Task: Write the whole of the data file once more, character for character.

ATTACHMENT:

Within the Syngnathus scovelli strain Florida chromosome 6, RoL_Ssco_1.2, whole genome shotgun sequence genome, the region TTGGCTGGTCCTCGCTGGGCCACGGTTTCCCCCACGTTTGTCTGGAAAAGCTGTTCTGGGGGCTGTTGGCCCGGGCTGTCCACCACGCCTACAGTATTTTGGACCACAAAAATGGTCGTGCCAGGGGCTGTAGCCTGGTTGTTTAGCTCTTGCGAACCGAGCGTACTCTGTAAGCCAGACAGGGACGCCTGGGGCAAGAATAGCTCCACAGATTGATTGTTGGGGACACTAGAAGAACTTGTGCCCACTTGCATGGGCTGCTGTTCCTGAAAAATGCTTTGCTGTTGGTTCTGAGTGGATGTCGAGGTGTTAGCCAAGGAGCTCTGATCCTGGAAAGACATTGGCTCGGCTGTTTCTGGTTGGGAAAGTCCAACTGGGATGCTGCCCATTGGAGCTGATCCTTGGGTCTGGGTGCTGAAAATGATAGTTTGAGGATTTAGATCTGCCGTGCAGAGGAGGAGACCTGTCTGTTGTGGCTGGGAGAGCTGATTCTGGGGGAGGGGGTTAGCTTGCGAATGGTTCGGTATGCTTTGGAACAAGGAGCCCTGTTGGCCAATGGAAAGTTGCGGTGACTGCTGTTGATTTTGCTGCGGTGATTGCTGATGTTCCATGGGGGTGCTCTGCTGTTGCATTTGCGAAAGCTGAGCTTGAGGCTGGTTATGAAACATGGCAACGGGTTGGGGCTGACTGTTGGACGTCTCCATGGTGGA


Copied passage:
Within the Syngnathus scovelli strain Florida chromosome 6, RoL_Ssco_1.2, whole genome shotgun sequence genome, the region TTGGCTGGTCCTCGCTGGGCCACGGTTTCCCCCACGTTTGTCTGGAAAAGCTGTTCTGGGGGCTGTTGGCCCGGGCTGTCCACCACGCCTACAGTATTTTGGACCACAAAAATGGTCGTGCCAGGGGCTGTAGCCTGGTTGTTTAGCTCTTGCGAACCGAGCGTACTCTGTAAGCCAGACAGGGACGCCTGGGGCAAGAATAGCTCCACAGATTGATTGTTGGGGACACTAGAAGAACTTGTGCCCACTTGCATGGGCTGCTGTTCCTGAAAAATGCTTTGCTGTTGGTTCTGAGTGGATGTCGAGGTGTTAGCCAAGGAGCTCTGATCCTGGAAAGACATTGGCTCGGCTGTTTCTGGTTGGGAAAGTCCAACTGGGATGCTGCCCATTGGAGCTGATCCTTGGGTCTGGGTGCTGAAAATGATAGTTTGAGGATTTAGATCTGCCGTGCAGAGGAGGAGACCTGTCTGTTGTGGCTGGGAGAGCTGATTCTGGGGGAGGGGGTTAGCTTGCGAATGGTTCGGTATGCTTTGGAACAAGGAGCCCTGTTGGCCAATGGAAAGTTGCGGTGACTGCTGTTGATTTTGCTGCGGTGATTGCTGATGTTCCATGGGGGTGCTCTGCTGTTGCATTTGCGAAAGCTGAGCTTGAGGCTGGTTATGAAACATGGCAACGGGTTGGGGCTGACTGTTGGACGTCTCCATGGTGGA